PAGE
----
October 12, 1998

Establishing the Diagnosis of Tuberculous Pleuritis

Author Affiliations

Copyright 1998 American Medical Association. All Rights Reserved. Applicable FARS/DFARS Restrictions Apply to Government Use.1998

Arch Intern Med. 1998;158(18):1967-1968. doi:10.1001/archinte.158.18.1967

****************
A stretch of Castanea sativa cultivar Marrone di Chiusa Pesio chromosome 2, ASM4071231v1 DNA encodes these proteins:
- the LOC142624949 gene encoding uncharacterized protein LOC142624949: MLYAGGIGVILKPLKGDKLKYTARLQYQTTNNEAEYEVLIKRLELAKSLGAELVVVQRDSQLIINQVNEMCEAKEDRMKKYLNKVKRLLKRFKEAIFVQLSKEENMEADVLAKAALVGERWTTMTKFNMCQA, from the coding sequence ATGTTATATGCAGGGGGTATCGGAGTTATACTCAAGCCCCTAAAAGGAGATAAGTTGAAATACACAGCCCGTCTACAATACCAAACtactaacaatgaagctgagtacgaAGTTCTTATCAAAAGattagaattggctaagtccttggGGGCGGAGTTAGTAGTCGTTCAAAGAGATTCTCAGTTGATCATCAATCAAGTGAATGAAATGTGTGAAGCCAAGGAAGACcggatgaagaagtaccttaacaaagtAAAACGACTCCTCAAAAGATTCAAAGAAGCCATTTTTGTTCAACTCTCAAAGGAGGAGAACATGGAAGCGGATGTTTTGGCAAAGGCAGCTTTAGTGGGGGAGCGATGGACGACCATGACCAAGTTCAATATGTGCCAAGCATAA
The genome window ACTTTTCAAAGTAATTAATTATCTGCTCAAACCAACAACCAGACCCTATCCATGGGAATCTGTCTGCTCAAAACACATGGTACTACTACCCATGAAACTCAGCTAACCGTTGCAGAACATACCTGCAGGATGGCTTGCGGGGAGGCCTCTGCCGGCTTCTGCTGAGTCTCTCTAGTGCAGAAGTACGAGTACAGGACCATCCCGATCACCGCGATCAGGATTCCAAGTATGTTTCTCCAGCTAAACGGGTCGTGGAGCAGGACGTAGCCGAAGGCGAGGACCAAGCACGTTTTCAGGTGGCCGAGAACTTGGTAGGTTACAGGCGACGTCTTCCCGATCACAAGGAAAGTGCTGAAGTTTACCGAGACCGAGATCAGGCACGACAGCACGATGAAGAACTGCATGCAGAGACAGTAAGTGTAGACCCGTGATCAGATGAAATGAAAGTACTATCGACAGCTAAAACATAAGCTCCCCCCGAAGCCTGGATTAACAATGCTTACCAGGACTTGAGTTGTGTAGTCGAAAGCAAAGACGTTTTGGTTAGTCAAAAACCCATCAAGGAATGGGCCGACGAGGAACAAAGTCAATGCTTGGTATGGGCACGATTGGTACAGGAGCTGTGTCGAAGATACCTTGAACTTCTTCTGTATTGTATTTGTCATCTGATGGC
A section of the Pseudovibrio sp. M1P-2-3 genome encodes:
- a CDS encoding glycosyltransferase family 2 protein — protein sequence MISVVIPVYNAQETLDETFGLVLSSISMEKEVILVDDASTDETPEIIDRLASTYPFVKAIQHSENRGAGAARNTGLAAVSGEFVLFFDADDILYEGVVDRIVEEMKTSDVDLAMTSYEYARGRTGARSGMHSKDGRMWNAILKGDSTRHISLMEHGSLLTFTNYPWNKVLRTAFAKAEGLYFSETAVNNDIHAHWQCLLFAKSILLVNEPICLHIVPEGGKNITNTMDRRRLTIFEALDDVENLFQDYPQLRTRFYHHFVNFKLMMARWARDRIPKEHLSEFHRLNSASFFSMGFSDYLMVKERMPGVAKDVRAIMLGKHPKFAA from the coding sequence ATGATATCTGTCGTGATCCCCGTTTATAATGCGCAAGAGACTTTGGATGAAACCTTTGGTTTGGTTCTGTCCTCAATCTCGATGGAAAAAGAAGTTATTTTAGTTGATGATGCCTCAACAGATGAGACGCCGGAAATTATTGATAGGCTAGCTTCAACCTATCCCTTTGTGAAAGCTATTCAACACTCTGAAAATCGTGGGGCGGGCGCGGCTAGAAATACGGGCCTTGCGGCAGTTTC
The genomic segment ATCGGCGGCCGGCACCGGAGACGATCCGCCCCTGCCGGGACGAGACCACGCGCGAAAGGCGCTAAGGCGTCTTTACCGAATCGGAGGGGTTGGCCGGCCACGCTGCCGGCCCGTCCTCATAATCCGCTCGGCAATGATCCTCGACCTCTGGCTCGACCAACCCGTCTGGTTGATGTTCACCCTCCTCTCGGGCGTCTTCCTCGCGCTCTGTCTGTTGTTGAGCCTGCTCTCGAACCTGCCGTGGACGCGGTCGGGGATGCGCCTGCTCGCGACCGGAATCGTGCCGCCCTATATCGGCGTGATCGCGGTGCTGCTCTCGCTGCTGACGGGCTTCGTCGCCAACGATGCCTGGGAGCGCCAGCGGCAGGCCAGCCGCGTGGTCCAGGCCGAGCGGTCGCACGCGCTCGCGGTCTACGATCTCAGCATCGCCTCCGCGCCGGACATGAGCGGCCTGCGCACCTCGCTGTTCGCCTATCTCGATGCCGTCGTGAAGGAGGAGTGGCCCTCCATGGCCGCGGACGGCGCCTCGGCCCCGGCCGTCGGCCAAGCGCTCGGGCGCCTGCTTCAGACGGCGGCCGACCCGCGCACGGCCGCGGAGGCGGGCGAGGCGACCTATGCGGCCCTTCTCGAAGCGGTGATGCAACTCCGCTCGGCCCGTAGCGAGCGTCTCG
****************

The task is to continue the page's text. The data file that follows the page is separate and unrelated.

TUBERCULOUS PLEURITIS continues to occur throughout the world. Indeed, in many countries, including Spain1 and many African countries, tuberculosis is the leading cause of pleural effusions. Even in the United States, tuberculosis is responsible for a significant percentage of pleural effusions. When a patient with an exudative pleural effusion is evaluated, it is important to rule out the diagnosis of tuberculous pleuritis. If a patient with tuberculous pleuritis is not treated, the pleural effusion will usually resolve spontaneously. The patient, however, has a high likelihood (approximately 65%) of developing pulmonary or extrapulmonary tuberculosis within the subsequent 5 years.2

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